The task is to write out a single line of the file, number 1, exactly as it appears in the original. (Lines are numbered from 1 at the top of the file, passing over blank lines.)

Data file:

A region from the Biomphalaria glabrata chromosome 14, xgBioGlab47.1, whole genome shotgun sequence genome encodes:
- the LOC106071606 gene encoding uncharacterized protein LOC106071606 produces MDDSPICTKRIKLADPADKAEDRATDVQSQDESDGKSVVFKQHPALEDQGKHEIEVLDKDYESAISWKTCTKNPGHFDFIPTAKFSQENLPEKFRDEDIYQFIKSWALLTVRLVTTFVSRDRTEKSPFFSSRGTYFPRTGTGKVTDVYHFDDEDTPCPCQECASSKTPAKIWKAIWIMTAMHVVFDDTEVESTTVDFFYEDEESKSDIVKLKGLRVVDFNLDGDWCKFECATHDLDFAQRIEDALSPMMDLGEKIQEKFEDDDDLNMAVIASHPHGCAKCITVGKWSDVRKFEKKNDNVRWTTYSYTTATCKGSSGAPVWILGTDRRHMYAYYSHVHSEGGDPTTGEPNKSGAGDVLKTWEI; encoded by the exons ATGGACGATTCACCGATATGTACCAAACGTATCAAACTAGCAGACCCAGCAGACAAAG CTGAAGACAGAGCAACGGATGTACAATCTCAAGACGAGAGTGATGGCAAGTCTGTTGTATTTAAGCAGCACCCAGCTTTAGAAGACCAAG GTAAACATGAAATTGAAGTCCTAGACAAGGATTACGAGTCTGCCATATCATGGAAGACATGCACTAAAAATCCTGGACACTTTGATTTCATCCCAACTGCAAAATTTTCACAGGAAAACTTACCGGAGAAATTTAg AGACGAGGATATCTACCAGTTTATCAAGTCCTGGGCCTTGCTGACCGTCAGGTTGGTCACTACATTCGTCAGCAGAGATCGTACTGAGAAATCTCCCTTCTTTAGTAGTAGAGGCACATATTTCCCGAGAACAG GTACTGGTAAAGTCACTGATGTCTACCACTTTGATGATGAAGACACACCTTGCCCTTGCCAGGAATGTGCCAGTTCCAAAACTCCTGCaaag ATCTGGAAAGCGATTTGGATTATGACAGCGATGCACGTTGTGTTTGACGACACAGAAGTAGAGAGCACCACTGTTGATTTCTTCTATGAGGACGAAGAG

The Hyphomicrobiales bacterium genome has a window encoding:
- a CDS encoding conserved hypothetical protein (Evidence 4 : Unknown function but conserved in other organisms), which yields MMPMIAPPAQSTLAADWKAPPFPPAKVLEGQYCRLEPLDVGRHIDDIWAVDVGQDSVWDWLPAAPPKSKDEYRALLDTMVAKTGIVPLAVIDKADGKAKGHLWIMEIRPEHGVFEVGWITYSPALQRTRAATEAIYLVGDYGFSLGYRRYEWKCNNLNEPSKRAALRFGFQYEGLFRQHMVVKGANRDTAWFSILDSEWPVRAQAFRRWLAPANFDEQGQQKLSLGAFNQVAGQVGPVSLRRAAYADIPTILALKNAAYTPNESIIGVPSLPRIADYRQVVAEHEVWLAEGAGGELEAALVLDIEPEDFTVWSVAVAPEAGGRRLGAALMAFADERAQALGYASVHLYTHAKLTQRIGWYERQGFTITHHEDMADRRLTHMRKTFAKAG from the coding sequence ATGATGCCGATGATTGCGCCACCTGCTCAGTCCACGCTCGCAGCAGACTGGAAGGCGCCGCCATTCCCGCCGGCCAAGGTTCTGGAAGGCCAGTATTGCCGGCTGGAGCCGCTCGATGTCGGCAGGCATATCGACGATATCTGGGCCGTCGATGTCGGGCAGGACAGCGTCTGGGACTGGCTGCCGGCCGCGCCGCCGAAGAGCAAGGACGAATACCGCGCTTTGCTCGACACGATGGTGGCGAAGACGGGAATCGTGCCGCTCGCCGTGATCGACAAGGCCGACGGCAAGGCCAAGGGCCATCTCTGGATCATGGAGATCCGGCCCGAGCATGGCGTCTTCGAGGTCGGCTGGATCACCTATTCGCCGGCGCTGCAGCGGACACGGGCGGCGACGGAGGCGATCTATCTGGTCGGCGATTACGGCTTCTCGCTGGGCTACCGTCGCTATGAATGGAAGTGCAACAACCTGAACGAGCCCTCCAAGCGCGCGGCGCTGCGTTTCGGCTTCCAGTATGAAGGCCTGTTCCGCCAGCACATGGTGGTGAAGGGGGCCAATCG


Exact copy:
A region from the Biomphalaria glabrata chromosome 14, xgBioGlab47.1, whole genome shotgun sequence genome encodes: